64 Parishes

Allison “Tootie” Montana

Allison "Tootie" Montana was Big Chief of the Yellow Pocahontas Mardi Gras Indian tribe in New Orleans.

Allison “Tootie” Montana

Courtesy of The Historic New Orleans Collection.

Allison "Tootie" Montana, Big Chief, Yellow Pocahontas, 1991, by New Orleans photographer Michael P. Smith

New Orleans native Allison “Tootie” Montana was among the best-known and most talented of the city’s Mardi Gras Indians. The “Indians,” who are actually African Americans masking as Native Americans, march through the city’s streets on Mardi Gras Day and other recurring dates. Dressing in ornate, hand-sewn costumes or “suits,” groups of Indians sing chants as they travel the city’s streets in search of other tribes. Upon meeting, the chiefs of different tribes compete by insulting each other’s costumes and boasting about the beauty of their own suits. Montana masked for more than fifty years, serving for much of that time as Big Chief of the Yellow Pocahontas tribe. In 1987, the National Endowment for the Arts honored his skill as a folk artist with a National Heritage Fellowship.

Life as a Mardi Gras Indian

Allison Marcel Montana, better known as “Tootie,” was born December 16, 1922, in New Orleans to Alfred Montana, a baker, and his wife. His parents separated when Tootie was young and he grew up in a household of extended relatives. After WWII, Tootie began masking with the Eighth Ward Hunters, and in 1947 he became Big Chief of the Monogram Hunters, a tribe he founded with some friends. In 1956, Montana married Joyce Francis, who never masked herself, but who helped Tootie make his costumes, which might cost several hundred, and even thousands, of dollars to make.

In the late 1950s, Tootie returned to his position as Big Chief of the Yellow Pocahontas, which he held until 1998, when his son, Darryl Montana, replaced him. The next year, Tootie made a new Indian suit and masked as the Executive Counsel of the Yellow Pocahontas. For most of his adult life, Montana worked as a lather, building frames for plaster structures. At first, the frames were made of wood; later, metal was used. In his spare time, he devoted himself to perpetuating the Mardi Gras Indian tradition. His individual artistry was recognized by all; he was a gifted costume designer, a talented dancer and song leader, and an eloquent artistic director of his group.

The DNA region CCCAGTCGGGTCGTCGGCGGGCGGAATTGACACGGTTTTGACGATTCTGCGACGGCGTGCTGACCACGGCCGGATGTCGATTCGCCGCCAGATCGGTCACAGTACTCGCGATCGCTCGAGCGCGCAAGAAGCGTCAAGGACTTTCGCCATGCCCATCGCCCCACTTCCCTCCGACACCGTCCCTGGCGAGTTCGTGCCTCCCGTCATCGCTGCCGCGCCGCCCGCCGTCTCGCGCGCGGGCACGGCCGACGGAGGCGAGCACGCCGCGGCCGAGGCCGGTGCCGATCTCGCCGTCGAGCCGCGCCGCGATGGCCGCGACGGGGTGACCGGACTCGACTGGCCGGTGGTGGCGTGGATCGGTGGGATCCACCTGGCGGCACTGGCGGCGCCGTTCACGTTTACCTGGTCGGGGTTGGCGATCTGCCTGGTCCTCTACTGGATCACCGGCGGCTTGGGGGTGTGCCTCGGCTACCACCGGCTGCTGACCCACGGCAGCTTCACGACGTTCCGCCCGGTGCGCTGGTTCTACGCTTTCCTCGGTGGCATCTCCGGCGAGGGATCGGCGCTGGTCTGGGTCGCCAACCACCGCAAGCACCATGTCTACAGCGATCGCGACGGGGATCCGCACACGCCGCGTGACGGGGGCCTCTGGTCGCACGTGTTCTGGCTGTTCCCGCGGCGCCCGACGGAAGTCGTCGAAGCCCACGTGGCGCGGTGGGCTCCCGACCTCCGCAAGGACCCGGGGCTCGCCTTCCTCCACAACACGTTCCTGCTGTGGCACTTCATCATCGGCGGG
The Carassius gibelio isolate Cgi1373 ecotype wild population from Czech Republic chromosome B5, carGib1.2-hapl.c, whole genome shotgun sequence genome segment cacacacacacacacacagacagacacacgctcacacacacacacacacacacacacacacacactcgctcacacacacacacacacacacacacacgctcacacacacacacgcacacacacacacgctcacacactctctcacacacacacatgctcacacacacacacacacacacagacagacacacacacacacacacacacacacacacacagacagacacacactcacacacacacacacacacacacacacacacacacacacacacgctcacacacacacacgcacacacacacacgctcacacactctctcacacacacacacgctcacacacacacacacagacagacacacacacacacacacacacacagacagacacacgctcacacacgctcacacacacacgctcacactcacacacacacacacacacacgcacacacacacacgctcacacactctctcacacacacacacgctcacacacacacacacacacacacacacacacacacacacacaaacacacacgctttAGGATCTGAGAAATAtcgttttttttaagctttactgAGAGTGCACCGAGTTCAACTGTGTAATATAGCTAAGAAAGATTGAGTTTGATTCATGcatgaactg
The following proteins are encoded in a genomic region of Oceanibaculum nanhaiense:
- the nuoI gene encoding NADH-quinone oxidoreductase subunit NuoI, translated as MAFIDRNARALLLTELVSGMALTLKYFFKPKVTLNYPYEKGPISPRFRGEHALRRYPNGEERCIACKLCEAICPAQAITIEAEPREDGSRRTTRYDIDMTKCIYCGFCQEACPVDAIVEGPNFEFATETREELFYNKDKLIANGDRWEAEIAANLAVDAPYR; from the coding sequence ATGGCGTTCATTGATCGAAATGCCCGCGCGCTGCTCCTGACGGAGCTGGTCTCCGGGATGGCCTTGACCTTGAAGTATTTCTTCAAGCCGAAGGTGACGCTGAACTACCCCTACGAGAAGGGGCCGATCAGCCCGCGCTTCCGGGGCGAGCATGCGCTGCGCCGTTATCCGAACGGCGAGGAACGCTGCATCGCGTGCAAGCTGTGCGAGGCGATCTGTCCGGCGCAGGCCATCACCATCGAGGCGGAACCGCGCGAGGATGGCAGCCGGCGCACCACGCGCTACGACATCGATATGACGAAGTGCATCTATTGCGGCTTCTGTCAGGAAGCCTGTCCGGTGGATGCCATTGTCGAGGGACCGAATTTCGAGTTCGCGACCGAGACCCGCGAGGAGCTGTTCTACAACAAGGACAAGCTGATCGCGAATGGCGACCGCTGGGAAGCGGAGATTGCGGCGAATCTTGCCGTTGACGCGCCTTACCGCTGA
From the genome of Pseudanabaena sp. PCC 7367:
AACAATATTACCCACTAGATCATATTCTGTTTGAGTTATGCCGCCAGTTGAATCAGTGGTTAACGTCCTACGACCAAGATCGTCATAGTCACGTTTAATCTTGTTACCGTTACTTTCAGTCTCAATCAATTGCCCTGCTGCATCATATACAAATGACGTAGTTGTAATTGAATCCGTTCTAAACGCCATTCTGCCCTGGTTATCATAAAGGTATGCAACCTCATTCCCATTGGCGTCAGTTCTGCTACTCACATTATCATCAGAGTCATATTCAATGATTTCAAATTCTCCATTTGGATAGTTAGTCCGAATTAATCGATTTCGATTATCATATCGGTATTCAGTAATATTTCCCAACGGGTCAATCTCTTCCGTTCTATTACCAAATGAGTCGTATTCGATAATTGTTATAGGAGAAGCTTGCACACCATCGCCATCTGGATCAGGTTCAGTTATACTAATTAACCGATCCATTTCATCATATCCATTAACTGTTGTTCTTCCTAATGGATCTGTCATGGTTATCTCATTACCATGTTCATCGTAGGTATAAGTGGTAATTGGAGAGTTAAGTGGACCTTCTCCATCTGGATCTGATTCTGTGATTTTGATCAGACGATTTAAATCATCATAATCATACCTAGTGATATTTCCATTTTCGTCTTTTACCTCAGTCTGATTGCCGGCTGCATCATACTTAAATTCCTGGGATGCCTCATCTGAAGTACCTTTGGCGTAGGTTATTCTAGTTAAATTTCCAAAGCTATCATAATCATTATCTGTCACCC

Montana traces his tradition back to 1880, when his great-uncle, Chief Becate Batiste, founded the Creole Wild West, generally considered the first Mardi Gras Indian tribe; it is believed Becate was part African American and part Native American. The organization of the tribal parade reflects a humorous and fantasy-filled interplay between two cultures, bringing together an African cultural style with Indian motifs. The various chiefs, representing different tribal groups, march in the rear, followed by a large group of supporters who are not in costume and who are referred to as the second line. Ahead of them runs the Spyboy, a costumed scout who moves down the center of the street a block or two ahead and sends back signals to the Flagboy, a bearer of the tribal banner, who in turn relays signals announcing “trouble” or “all clear” to the chiefs.

Cultural Context

In earlier times, the tribes were often known as gangs, and there used to be physical trouble—even bloodshed—when two tribes met. In recent years, Montana said, “they try to outdress one another.” Costumes, songs, and dancing are planned, prepared, and practiced for months before Mardi Gras Day, and thus the black neighborhoods of New Orleans gather in collective Sunday rehearsals, held after church obligations have been met, for three or four hours of intensive dance and musical practice. On Mardi Gras Day, numerous Black Indian tribes debut their new costumes. Hundreds of people parade through the streets accompanied by tambourines and drums, singing in call-and-response style, following groups of black men who are fantastically arrayed in costumes of thousands of hand-sewn beads, plumes, feathers, and rhinestones.

The ancestors of today’s Black Indians were Native Americans of the southeastern United States and African slaves who met in places like the New Orleans French Market. These groups interacted while buying and selling spices, foods, and other goods, and over time developed social networks. The Mardi Gras Indian tribes of New Orleans embody a melding of Native American, Afro-Caribbean, and Afro-American culture. They have retained distinct cultural identities amid the urban environment of New Orleans.

In addition to traditional dress, dance, and music, performance is an integral part of their cultural expression. Contemporary costumes represent African and Native American influences, as well as elements of American popular culture. The Black Indians appear in their elaborate costumes traditionally only twice a year: on Mardi Gras Day and on the Feast of St. Joseph, three weeks later. In recent years, however, many tribes have also appeared at the New Orleans Jazz & Heritage Festival in April and on a special parade day, called Super Sunday, in May.

Tootie Montana died on June 27, 2005, while addressing the New Orleans City Council on the city’s treatment of Mardi Gras Indians. He was 82 years old.

Adapted from a biography provided by the National Endowment for the Arts. http://www.nea.gov/honors/heritage/fellows/fellow.php?id=1987_10&type=bio